Story courtesy Koori Mail

Hazel Douglas says she has 2000 reasons to smile - the same number of kilometres she travelled to take part in a year-long training program at the University of Southern Queensland (USQ).

USQ has welcomed its 2018 group for its Aboriginal and Torres Strait Islander Traineeship Program, with four new trainees on campus to work towards a Certificate III in Business qualification.

Indigenous employment and inclusion officer Sharron Jackson said the program is part of the university's efforts to help close the gap in education, training and employment between Indigenous and other people.

"Our traineeship program graduates have ventured into further education or employment," she said.

"The program is a great success, with its alumni proving to be excellent employees out in the workforce."

It took Ms Douglas three days to travel from Doomadgee in Queensland's Gulf Country to the USQ at Toowoomba.

She said the journey was worth it, and looks forward to the opportunity to boost her skills and gain qualifications before taking her experience back to her community.

Ms Douglas will join the USQ Institute for Agriculture and the environment executive director's office.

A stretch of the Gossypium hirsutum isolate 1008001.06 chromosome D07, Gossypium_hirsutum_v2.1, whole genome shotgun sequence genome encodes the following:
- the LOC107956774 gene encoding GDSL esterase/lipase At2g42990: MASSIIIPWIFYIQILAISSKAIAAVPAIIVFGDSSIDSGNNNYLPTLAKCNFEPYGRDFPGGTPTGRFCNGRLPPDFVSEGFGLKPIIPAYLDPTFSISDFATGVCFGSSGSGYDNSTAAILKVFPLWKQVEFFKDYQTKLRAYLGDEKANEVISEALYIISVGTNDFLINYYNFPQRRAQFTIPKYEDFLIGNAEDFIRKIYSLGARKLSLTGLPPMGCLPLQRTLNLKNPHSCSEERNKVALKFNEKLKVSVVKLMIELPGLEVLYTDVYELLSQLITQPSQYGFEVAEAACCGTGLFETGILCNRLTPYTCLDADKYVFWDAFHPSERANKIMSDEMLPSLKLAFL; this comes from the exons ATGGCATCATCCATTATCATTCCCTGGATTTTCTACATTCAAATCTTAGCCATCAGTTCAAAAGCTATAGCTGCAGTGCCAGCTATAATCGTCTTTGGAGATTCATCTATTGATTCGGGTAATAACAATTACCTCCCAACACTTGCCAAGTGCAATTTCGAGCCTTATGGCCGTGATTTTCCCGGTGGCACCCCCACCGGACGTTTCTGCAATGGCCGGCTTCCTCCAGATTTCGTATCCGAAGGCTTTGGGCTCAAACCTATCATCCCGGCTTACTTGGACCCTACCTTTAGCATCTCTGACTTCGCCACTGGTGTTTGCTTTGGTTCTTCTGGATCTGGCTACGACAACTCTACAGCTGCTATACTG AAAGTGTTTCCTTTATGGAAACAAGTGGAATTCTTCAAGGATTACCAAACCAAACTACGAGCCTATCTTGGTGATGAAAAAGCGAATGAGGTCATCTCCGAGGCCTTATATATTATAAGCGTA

Other 2018 trainees are Chloe Short (internal audit, USQ Springfield), Mikaela Boase (student success and wellbeing, USQ Toowoomba) and Maddison Pashley (professional experience placements, USQ Toowoomba).

The USQ Aboriginal and Torres Strait Islander Traineeship Program is an initiative of the University's Aboriginal and Torres Strait Islander Career Development and Employment Strategy.

University of Southern Queensland trainees Chloe Short, Mikaela Boase, Maddison Pashley and Hazel Douglas.


Wednesday, February 07, 2018

TSI Rangers on the right course

Story courtesy of Koori Mail

Rangers in the Torres Strait have completed the Certificate IV in Government Investigations course.

The training was provided through funding received from the Department of Prime Minister and Cabinet to develop a Compliance Management Unit in the Torres Strait Regional Authority (TSRA).